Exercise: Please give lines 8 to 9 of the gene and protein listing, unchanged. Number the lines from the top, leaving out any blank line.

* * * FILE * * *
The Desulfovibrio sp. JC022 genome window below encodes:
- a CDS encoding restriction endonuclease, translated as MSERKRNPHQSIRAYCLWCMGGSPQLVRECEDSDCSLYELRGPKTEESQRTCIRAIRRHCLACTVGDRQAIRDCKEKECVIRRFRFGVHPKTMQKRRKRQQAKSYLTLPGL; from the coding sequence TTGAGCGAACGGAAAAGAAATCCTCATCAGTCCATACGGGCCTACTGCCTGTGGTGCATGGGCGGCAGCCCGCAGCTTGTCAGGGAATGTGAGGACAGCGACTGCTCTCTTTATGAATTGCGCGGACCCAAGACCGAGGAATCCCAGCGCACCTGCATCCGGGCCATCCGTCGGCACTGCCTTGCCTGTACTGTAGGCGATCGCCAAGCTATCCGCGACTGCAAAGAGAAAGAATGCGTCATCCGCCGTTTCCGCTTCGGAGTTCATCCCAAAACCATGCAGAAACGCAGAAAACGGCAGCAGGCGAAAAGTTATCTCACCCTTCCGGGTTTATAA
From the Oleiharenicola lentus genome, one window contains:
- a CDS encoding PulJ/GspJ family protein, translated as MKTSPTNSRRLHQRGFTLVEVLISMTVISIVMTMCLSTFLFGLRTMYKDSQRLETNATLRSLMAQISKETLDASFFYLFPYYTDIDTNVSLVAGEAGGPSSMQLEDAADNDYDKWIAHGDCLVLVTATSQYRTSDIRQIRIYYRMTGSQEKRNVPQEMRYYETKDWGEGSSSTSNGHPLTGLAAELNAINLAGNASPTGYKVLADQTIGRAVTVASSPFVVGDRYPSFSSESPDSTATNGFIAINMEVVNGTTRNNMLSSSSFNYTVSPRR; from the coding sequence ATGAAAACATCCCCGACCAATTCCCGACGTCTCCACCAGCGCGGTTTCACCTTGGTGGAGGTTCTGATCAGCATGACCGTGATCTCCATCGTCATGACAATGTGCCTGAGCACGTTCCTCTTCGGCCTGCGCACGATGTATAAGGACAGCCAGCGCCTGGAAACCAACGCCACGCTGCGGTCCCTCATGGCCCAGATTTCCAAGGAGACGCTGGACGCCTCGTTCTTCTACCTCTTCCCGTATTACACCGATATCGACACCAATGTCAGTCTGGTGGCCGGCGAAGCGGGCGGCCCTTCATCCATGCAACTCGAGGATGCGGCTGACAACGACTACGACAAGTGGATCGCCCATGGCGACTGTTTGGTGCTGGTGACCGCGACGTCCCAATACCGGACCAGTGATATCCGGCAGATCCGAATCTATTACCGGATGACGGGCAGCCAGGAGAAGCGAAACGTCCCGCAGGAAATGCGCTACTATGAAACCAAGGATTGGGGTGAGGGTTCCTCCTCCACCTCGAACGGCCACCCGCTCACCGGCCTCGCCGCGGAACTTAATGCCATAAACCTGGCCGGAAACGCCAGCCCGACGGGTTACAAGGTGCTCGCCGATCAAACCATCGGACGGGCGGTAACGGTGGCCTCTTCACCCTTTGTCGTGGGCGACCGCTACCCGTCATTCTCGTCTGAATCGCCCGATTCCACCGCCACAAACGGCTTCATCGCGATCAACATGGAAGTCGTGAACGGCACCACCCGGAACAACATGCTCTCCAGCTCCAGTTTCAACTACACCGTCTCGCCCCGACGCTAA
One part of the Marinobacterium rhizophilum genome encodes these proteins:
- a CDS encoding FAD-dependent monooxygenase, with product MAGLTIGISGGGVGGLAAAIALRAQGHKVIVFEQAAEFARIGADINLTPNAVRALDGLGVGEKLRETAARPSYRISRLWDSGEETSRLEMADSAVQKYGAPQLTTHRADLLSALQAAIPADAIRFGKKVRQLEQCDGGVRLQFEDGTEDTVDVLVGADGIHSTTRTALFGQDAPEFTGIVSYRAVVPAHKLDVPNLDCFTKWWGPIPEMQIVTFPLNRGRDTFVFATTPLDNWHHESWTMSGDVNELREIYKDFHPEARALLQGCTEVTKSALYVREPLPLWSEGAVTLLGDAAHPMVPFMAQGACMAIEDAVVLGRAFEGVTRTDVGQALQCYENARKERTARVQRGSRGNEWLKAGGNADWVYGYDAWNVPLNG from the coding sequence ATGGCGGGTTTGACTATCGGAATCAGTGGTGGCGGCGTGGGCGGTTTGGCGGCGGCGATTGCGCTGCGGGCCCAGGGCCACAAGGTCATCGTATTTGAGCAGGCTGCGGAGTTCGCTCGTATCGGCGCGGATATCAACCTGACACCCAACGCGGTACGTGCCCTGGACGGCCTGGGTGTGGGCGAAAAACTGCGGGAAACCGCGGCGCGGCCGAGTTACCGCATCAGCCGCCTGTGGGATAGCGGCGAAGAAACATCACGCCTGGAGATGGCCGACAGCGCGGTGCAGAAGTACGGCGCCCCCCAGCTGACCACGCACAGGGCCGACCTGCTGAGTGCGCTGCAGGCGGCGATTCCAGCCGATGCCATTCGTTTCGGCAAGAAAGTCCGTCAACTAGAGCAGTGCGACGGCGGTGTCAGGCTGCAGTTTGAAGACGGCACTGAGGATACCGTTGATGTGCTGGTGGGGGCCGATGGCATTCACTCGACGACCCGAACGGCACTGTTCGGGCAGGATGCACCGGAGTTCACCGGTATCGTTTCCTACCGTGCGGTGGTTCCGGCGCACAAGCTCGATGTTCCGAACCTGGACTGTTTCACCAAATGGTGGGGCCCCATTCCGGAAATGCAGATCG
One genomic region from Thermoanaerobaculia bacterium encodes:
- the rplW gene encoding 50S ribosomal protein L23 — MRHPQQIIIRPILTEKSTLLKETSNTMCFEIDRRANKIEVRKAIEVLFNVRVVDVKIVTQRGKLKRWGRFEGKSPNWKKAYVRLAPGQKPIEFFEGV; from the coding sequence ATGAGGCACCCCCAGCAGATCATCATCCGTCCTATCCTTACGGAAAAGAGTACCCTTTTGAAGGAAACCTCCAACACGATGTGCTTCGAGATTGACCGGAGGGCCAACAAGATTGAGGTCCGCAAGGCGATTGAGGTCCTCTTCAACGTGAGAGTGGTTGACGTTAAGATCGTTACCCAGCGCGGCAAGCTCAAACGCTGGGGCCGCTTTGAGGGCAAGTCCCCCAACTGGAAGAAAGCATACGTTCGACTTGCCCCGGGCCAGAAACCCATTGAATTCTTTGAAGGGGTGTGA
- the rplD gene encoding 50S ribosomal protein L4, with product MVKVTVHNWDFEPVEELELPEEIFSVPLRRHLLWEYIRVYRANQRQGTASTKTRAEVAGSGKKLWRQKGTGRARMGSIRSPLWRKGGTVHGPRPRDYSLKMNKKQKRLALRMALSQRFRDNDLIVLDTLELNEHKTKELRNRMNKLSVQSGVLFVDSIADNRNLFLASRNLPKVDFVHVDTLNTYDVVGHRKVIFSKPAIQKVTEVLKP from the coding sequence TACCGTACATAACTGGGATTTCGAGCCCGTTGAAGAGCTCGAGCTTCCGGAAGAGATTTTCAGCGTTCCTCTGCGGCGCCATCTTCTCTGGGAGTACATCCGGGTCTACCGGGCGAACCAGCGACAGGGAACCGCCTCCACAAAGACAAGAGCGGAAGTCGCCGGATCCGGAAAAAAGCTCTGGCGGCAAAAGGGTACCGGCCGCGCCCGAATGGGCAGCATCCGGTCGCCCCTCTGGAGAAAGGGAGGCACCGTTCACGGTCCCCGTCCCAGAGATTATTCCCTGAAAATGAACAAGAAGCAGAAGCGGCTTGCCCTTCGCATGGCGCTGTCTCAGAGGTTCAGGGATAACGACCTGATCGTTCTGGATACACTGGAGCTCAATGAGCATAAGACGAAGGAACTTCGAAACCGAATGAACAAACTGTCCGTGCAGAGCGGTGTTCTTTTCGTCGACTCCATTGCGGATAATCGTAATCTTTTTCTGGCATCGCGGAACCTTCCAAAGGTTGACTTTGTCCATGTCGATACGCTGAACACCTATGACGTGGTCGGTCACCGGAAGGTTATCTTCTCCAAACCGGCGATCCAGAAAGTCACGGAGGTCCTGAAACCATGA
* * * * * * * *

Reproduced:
- the rplW gene encoding 50S ribosomal protein L23 — MRHPQQIIIRPILTEKSTLLKETSNTMCFEIDRRANKIEVRKAIEVLFNVRVVDVKIVTQRGKLKRWGRFEGKSPNWKKAYVRLAPGQKPIEFFEGV; from the coding sequence ATGAGGCACCCCCAGCAGATCATCATCCGTCCTATCCTTACGGAAAAGAGTACCCTTTTGAAGGAAACCTCCAACACGATGTGCTTCGAGATTGACCGGAGGGCCAACAAGATTGAGGTCCGCAAGGCGATTGAGGTCCTCTTCAACGTGAGAGTGGTTGACGTTAAGATCGTTACCCAGCGCGGCAAGCTCAAACGCTGGGGCCGCTTTGAGGGCAAGTCCCCCAACTGGAAGAAAGCATACGTTCGACTTGCCCCGGGCCAGAAACCCATTGAATTCTTTGAAGGGGTGTGA
- the rplD gene encoding 50S ribosomal protein L4, with product MVKVTVHNWDFEPVEELELPEEIFSVPLRRHLLWEYIRVYRANQRQGTASTKTRAEVAGSGKKLWRQKGTGRARMGSIRSPLWRKGGTVHGPRPRDYSLKMNKKQKRLALRMALSQRFRDNDLIVLDTLELNEHKTKELRNRMNKLSVQSGVLFVDSIADNRNLFLASRNLPKVDFVHVDTLNTYDVVGHRKVIFSKPAIQKVTEVLKP from the coding sequence TACCGTACATAACTGGGATTTCGAGCCCGTTGAAGAGCTCGAGCTTCCGGAAGAGATTTTCAGCGTTCCTCTGCGGCGCCATCTTCTCTGGGAGTACATCCGGGTCTACCGGGCGAACCAGCGACAGGGAACCGCCTCCACAAAGACAAGAGCGGAAGTCGCCGGATCCGGAAAAAAGCTCTGGCGGCAAAAGGGTACCGGCCGCGCCCGAATGGGCAGCATCCGGTCGCCCCTCTGGAGAAAGGGAGGCACCGTTCACGGTCCCCGTCCCAGAGATTATTCCCTGAAAATGAACAAGAAGCAGAAGCGGCTTGCCCTTCGCATGGCGCTGTCTCAGAGGTTCAGGGATAACGACCTGATCGTTCTGGATACACTGGAGCTCAATGAGCATAAGACGAAGGAACTTCGAAACCGAATGAACAAACTGTCCGTGCAGAGCGGTGTTCTTTTCGTCGACTCCATTGCGGATAATCGTAATCTTTTTCTGGCATCGCGGAACCTTCCAAAGGTTGACTTTGTCCATGTCGATACGCTGAACACCTATGACGTGGTCGGTCACCGGAAGGTTATCTTCTCCAAACCGGCGATCCAGAAAGTCACGGAGGTCCTGAAACCATGA